Viana Do Castelo is a city on the Costa Verde, Portugal and one of the stopping points on the Portuguese Camino De Santiago.
If you have fallen in love with Lisbon or Porto, then Viana should be the next city on your travel hit list.
Viana has been an important port and shipbuilding town for centuries. When the Age of Discoveries was in full swing, ships from Viana sailed all over the world, bringing back goods and glory. The city still plays an important maritime role being home to a number of shipyards.
On the banks of the Rio Limia with a compact historical centre boasting an impressive square, the Plaza de Republica, Viana has a little of everything, including the regal Santuario Santa Luzia which overlooks the city. Cafes, restaurants and bars line peaceful plazas and there are many narrow shopping lanes to explore. Viana also has a beach a small walk from the centre.
So, let’s take a look at the things to do and see 24 hours in Viana Do Castelo
Historical Centre & Placa de Republica
The Placa de Republica is a long pedestrianised square in the centre of the old town surrounded by many centuries-old buildings including the Old City Hall. Built in the 16th century, the granite building has an arcade on its lower floor, and is capped with merlons. Just above the central window is Viana do Castelo’s coat of arms.
Take a few steps back from the old city hall to visit the square’s Renaissance fountain, also made from granite in the 1550s.
The historical centre is home to the city’s many great restaurants serving the catch of the day. Viana has a lively nightlife and you’ll find plenty of cafes and bars serving drinks until the early hours.
Santuario de Santa Luzia
Rising above the old town is the Monte de Santa Luzia, on top of which sits the Santuario de Santa Luzia. Inspired by the Sacré-Cœur in Paris. The Santuario was built at the turn of the 20th-century.
Designed in eclecticist style, mixing Neo-Gothic and Byzantine styles, the rose windows are the largest on the Iberian Peninsula. Leading craftsmen were brought in to work on the frescos, sculpture and altar, sculpted from Vila Viçosa marble.
The views from the dome of Viana do Castelo’s old town, the Atlantic, the River Limia, and pine-topped hills in three directions are simply stunning.
While the view is worth the climb up, you can take the “elevador,” one of the longest in Europe.
Museu do Traje
The Museu do Traje (Costume Museum) shares the history of the traditional dress in this part of the north region of Portugal.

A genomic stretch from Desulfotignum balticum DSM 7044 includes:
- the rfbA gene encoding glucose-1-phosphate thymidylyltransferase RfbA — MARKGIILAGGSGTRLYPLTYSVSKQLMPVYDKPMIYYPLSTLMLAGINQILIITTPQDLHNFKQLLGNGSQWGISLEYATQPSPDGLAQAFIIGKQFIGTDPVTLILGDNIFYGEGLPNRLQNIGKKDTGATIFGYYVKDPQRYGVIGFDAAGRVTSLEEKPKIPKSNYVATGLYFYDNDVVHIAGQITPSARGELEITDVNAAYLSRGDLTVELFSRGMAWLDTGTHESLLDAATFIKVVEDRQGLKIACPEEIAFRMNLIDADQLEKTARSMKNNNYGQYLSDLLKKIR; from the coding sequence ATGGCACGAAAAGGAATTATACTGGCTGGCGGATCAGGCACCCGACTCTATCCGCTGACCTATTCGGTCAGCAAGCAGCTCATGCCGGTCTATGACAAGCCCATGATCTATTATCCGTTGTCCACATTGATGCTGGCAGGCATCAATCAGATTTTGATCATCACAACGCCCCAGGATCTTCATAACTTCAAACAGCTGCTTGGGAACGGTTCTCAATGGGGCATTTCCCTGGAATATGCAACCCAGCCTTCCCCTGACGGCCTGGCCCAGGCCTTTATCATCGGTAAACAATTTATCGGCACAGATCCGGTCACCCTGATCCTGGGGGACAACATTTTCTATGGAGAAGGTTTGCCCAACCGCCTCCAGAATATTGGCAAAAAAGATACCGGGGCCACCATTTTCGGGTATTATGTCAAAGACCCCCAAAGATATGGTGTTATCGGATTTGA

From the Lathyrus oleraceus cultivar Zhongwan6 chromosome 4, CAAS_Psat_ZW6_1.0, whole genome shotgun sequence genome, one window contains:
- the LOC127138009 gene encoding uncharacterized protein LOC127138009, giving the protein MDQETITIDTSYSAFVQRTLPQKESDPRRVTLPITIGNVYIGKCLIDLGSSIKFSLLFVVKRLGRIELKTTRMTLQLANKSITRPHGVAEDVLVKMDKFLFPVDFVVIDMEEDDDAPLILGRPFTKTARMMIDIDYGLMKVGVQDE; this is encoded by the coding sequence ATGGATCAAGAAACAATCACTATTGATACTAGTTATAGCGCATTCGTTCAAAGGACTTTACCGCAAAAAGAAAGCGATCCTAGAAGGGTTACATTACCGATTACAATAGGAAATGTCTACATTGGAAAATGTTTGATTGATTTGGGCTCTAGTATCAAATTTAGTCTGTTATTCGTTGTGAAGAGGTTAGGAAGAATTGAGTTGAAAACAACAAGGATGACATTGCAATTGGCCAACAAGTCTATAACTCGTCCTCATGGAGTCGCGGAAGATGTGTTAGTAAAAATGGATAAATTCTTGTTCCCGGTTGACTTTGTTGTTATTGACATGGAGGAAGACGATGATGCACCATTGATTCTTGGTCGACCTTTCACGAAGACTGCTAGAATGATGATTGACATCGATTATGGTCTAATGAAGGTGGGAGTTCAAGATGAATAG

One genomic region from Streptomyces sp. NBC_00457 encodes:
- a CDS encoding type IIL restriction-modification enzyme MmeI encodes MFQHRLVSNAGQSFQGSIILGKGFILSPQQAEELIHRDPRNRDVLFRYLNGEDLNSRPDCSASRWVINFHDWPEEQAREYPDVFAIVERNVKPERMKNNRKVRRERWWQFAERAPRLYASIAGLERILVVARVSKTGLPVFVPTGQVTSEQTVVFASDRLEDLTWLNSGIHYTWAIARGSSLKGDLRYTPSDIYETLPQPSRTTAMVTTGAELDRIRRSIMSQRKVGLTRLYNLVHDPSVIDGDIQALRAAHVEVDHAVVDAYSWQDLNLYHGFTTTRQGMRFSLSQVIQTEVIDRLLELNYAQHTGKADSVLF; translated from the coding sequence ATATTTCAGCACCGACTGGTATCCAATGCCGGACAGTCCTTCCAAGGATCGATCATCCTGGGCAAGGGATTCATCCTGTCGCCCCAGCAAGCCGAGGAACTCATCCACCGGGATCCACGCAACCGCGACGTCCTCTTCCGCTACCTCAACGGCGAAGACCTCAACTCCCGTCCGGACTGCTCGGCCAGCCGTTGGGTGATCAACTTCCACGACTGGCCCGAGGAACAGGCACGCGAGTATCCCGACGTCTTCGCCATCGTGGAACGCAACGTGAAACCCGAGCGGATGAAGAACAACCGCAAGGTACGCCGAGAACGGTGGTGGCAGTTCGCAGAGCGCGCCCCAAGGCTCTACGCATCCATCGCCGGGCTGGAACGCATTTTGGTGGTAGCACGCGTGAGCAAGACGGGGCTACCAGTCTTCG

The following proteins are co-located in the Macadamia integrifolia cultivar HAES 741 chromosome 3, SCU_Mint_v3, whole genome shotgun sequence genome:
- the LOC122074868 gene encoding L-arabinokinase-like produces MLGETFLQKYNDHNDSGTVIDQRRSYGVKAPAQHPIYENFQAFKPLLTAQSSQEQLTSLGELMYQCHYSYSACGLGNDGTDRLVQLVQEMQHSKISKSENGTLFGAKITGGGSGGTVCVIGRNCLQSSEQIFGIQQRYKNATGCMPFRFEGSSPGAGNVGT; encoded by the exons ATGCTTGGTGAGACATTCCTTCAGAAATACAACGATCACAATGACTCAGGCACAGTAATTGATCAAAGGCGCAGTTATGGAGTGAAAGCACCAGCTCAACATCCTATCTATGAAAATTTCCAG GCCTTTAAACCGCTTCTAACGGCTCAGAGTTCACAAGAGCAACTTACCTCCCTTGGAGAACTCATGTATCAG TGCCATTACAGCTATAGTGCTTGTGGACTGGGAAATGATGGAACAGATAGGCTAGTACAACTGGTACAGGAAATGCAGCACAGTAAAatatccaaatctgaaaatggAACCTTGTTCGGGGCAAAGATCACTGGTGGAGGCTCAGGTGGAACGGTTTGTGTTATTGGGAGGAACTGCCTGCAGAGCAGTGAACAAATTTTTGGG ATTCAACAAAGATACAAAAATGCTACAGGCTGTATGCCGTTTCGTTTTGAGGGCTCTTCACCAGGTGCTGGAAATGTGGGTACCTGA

The focus is on the traditional dress during the 20th century. Ceremonial clothing for young women was colourful and loaded with gold filigree which would communicate the age, marital status etc of the female owner. There are also costumes worn by farmers, fishers, and the workers who used to cultivate seaweed along Viana do Castelo’s beaches.
Santa Casa De Misericordia
João Lopes, the same Renaissance craftsman who sculpted the fountain also worked on the facade of the Santa Casa de Misericordia – a church and the hospital complex. The old Hospital gave shelter and support for pilgrims en route to Santiago de Compostela in the 15th century and was later used as a primitive hospital.
Nowadays, the building houses the tourist information office as well as an intimate space for concerts held in the balconied courtyard.
Ruins of Citania de Santa Luzia
A short distance from the Sanctuaria is Citania de Santa Luzia, an Iron Age fortified settlement inhabited from the 7th century BC up to Roman times.
While the inhabitants of Viana had knowledge of the existence of the town for hundreds of years, the excavations didn’t begin until the end of the 19th century, and only one-third of this vast site has been uncovered so far.
Viana has many other historical buildings and architecture of note that are worth exploring. Museu Municipal houses furniture, painting, and Iron Age artefacts from the citadel at Santa Luzia, including the largest tile collection in Portugal.
The Forte de Santiago da Barra is a 16th-century fortress, guarding the anchorage in the Lima Estuary, what used to be one of Portugal’s major seaports.
Nossa Senhora da Agonia is a baroque chapel near the port and a shrine for the Virgin of Agony erected in 1674 for fishermen praying for good luck on their voyages.
Viana also boasts its own athedral which is rather military in style yet still worth a visit.
If you visit Viana do Castelo on the Portuguese Coastal Camino De Santiago, I hope you enjoy this vibrant city.
If you plan to walk the Camino de Santiago, check out my book, A Wild Woman’s Guide To The Camino de Santiago. I share everything you need to know before you begin your Camino. Read at A Wild Woman’s Guide To The Camino De Santiago or click the link below.
(c) Samantha Wilson 2019. All Rights Reserved.